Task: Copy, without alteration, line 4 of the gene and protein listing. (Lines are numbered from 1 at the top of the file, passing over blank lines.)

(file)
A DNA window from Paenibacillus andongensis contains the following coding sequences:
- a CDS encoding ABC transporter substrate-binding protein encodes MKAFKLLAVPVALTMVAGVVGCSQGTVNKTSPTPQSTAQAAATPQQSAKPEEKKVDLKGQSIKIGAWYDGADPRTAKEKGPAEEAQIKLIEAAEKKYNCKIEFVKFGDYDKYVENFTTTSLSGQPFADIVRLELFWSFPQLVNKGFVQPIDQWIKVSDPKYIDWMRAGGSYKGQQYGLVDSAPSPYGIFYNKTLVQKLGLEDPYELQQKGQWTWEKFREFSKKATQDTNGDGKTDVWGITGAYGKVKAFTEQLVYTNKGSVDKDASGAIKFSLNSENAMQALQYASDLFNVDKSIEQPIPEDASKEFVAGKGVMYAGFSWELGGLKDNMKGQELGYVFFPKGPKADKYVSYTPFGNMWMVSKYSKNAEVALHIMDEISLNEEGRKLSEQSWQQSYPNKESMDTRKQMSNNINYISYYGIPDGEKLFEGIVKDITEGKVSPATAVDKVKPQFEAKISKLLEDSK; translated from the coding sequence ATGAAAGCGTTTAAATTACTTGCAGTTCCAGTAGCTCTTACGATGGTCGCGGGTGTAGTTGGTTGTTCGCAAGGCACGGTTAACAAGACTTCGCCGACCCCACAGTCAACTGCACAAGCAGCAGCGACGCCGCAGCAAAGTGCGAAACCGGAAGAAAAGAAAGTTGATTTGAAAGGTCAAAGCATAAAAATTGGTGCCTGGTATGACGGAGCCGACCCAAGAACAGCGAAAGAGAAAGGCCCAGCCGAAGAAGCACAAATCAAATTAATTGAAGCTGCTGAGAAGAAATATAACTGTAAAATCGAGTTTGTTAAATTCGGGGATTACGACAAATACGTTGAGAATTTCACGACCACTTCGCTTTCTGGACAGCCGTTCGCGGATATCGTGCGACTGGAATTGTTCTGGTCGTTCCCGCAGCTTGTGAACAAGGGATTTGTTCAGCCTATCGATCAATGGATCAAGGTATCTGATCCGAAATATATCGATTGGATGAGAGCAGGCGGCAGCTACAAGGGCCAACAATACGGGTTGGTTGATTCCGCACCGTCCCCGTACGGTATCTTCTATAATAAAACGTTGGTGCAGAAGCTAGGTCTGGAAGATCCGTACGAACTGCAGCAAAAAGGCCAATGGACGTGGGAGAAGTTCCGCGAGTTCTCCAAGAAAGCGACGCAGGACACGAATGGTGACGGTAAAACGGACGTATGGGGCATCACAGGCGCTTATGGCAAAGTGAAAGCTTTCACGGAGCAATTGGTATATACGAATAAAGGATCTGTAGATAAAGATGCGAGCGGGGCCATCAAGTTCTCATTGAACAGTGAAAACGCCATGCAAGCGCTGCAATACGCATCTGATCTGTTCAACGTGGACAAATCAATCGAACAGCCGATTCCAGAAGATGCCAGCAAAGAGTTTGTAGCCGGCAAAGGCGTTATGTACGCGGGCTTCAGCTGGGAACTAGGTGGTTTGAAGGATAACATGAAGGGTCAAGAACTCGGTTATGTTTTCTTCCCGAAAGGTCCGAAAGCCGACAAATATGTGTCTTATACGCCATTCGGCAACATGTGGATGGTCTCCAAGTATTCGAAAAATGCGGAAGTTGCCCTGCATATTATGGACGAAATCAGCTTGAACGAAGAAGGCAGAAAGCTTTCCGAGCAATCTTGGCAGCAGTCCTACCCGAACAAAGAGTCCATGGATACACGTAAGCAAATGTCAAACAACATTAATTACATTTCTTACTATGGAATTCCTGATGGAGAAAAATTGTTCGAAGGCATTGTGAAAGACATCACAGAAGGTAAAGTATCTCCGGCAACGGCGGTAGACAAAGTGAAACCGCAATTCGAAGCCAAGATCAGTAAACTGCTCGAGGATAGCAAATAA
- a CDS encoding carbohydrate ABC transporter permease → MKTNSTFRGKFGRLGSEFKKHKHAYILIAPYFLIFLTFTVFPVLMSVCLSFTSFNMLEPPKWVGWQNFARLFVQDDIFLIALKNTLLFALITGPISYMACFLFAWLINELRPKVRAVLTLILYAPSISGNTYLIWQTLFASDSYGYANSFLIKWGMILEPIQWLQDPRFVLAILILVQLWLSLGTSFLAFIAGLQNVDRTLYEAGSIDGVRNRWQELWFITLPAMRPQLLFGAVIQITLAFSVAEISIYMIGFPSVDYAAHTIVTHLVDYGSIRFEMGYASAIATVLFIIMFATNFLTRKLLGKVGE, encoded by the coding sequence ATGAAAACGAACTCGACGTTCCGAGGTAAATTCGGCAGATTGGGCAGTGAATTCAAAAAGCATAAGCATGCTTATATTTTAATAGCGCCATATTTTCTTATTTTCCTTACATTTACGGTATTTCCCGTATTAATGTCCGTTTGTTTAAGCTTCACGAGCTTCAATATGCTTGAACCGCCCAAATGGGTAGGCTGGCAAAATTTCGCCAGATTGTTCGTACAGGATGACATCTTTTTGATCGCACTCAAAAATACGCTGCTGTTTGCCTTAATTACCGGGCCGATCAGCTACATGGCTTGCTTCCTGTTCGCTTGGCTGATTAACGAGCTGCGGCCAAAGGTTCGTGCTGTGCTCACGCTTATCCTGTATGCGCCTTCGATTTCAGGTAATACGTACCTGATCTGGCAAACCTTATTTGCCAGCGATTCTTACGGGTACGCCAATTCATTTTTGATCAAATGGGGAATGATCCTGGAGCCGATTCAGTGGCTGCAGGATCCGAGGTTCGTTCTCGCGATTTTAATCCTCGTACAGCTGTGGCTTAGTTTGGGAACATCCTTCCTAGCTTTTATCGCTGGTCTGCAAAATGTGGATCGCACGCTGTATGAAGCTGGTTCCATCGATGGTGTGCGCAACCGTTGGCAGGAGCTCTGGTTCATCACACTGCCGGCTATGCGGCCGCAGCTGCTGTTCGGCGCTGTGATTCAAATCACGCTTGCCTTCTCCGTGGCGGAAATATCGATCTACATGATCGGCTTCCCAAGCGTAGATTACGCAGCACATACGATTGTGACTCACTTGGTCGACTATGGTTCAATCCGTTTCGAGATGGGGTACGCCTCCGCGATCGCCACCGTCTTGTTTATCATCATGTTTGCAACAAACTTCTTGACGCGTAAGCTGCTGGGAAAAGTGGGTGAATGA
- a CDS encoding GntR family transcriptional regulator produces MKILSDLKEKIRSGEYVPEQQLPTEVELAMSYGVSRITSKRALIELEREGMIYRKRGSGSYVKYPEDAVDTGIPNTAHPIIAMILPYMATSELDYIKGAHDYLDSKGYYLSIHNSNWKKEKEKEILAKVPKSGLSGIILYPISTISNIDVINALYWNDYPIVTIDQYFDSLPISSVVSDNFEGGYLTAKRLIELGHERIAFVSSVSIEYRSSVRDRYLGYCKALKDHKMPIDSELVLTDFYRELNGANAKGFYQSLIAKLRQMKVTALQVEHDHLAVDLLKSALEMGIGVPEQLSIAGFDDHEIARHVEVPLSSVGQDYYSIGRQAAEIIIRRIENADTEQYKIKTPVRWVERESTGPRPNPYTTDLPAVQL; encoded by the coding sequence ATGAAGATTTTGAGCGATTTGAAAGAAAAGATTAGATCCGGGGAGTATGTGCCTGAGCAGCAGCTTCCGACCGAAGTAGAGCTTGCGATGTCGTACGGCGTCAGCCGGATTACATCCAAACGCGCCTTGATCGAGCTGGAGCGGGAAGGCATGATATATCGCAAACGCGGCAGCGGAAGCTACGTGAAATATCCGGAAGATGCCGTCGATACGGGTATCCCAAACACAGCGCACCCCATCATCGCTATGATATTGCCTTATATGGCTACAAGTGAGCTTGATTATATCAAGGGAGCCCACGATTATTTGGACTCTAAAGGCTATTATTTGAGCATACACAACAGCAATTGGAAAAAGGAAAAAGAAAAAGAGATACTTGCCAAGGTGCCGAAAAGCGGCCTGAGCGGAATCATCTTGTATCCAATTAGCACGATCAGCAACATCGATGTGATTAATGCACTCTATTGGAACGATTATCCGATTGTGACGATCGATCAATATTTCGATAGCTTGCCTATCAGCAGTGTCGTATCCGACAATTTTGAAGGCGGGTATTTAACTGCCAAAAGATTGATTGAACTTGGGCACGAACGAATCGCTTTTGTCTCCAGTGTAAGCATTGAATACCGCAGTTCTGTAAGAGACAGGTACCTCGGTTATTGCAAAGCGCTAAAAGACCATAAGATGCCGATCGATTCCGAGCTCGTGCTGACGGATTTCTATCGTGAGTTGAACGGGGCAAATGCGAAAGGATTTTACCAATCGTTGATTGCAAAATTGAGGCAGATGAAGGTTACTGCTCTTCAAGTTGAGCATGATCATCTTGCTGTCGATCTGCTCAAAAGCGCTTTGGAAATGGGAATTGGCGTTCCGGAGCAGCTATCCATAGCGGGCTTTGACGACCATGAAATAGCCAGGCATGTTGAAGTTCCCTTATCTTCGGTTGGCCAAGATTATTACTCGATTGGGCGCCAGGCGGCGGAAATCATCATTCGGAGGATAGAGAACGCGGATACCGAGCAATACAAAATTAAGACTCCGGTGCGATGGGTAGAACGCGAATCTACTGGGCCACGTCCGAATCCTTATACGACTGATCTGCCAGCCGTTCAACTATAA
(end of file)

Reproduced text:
- a CDS encoding GntR family transcriptional regulator produces MKILSDLKEKIRSGEYVPEQQLPTEVELAMSYGVSRITSKRALIELEREGMIYRKRGSGSYVKYPEDAVDTGIPNTAHPIIAMILPYMATSELDYIKGAHDYLDSKGYYLSIHNSNWKKEKEKEILAKVPKSGLSGIILYPISTISNIDVINALYWNDYPIVTIDQYFDSLPISSVVSDNFEGGYLTAKRLIELGHERIAFVSSVSIEYRSSVRDRYLGYCKALKDHKMPIDSELVLTDFYRELNGANAKGFYQSLIAKLRQMKVTALQVEHDHLAVDLLKSALEMGIGVPEQLSIAGFDDHEIARHVEVPLSSVGQDYYSIGRQAAEIIIRRIENADTEQYKIKTPVRWVERESTGPRPNPYTTDLPAVQL; encoded by the coding sequence ATGAAGATTTTGAGCGATTTGAAAGAAAAGATTAGATCCGGGGAGTATGTGCCTGAGCAGCAGCTTCCGACCGAAGTAGAGCTTGCGATGTCGTACGGCGTCAGCCGGATTACATCCAAACGCGCCTTGATCGAGCTGGAGCGGGAAGGCATGATATATCGCAAACGCGGCAGCGGAAGCTACGTGAAATATCCGGAAGATGCCGTCGATACGGGTATCCCAAACACAGCGCACCCCATCATCGCTATGATATTGCCTTATATGGCTACAAGTGAGCTTGATTATATCAAGGGAGCCCACGATTATTTGGACTCTAAAGGCTATTATTTGAGCATACACAACAGCAATTGGAAAAAGGAAAAAGAAAAAGAGATACTTGCCAAGGTGCCGAAAAGCGGCCTGAGCGGAATCATCTTGTATCCAATTAGCACGATCAGCAACATCGATGTGATTAATGCACTCTATTGGAACGATTATCCGATTGTGACGATCGATCAATATTTCGATAGCTTGCCTATCAGCAGTGTCGTATCCGACAATTTTGAAGGCGGGTATTTAACTGCCAAAAGATTGATTGAACTTGGGCACGAACGAATCGCTTTTGTCTCCAGTGTAAGCATTGAATACCGCAGTTCTGTAAGAGACAGGTACCTCGGTTATTGCAAAGCGCTAAAAGACCATAAGATGCCGATCGATTCCGAGCTCGTGCTGACGGATTTCTATCGTGAGTTGAACGGGGCAAATGCGAAAGGATTTTACCAATCGTTGATTGCAAAATTGAGGCAGATGAAGGTTACTGCTCTTCAAGTTGAGCATGATCATCTTGCTGTCGATCTGCTCAAAAGCGCTTTGGAAATGGGAATTGGCGTTCCGGAGCAGCTATCCATAGCGGGCTTTGACGACCATGAAATAGCCAGGCATGTTGAAGTTCCCTTATCTTCGGTTGGCCAAGATTATTACTCGATTGGGCGCCAGGCGGCGGAAATCATCATTCGGAGGATAGAGAACGCGGATACCGAGCAATACAAAATTAAGACTCCGGTGCGATGGGTAGAACGCGAATCTACTGGGCCACGTCCGAATCCTTATACGACTGATCTGCCAGCCGTTCAACTATAA